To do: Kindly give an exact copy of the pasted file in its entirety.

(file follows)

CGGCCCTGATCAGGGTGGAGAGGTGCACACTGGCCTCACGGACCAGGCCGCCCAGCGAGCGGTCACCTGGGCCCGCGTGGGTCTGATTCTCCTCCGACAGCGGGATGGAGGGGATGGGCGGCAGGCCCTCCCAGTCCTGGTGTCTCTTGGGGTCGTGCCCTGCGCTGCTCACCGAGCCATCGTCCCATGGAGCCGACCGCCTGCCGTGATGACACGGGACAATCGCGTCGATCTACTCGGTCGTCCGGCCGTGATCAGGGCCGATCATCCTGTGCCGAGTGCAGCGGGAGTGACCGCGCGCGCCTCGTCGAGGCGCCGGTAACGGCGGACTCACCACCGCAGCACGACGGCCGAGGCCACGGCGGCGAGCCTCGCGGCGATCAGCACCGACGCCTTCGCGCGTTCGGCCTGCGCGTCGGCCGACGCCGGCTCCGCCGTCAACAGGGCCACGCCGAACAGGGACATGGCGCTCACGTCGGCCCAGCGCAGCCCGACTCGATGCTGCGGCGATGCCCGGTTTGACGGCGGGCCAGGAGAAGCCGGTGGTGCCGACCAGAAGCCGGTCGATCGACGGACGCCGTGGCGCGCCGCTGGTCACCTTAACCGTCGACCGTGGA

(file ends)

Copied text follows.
CGGCCCTGATCAGGGTGGAGAGGTGCACACTGGCCTCACGGACCAGGCCGCCCAGCGAGCGGTCACCTGGGCCCGCGTGGGTCTGATTCTCCTCCGACAGCGGGATGGAGGGGATGGGCGGCAGGCCCTCCCAGTCCTGGTGTCTCTTGGGGTCGTGCCCTGCGCTGCTCACCGAGCCATCGTCCCATGGAGCCGACCGCCTGCCGTGATGACACGGGACAATCGCGTCGATCTACTCGGTCGTCCGGCCGTGATCAGGGCCGATCATCCTGTGCCGAGTGCAGCGGGAGTGACCGCGCGCGCCTCGTCGAGGCGCCGGTAACGGCGGACTCACCACCGCAGCACGACGGCCGAGGCCACGGCGGCGAGCCTCGCGGCGATCAGCACCGACGCCTTCGCGCGTTCGGCCTGCGCGTCGGCCGACGCCGGCTCCGCCGTCAACAGGGCCACGCCGAACAGGGACATGGCGCTCACGTCGGCCCAGCGCAGCCCGACTCGATGCTGCGGCGATGCCCGGTTTGACGGCGGGCCAGGAGAAGCCGGTGGTGCCGACCAGAAGCCGGTCGATCGACGGACGCCGTGGCGCGCCGCTGGTCACCTTAACCGTCGACCGTGGA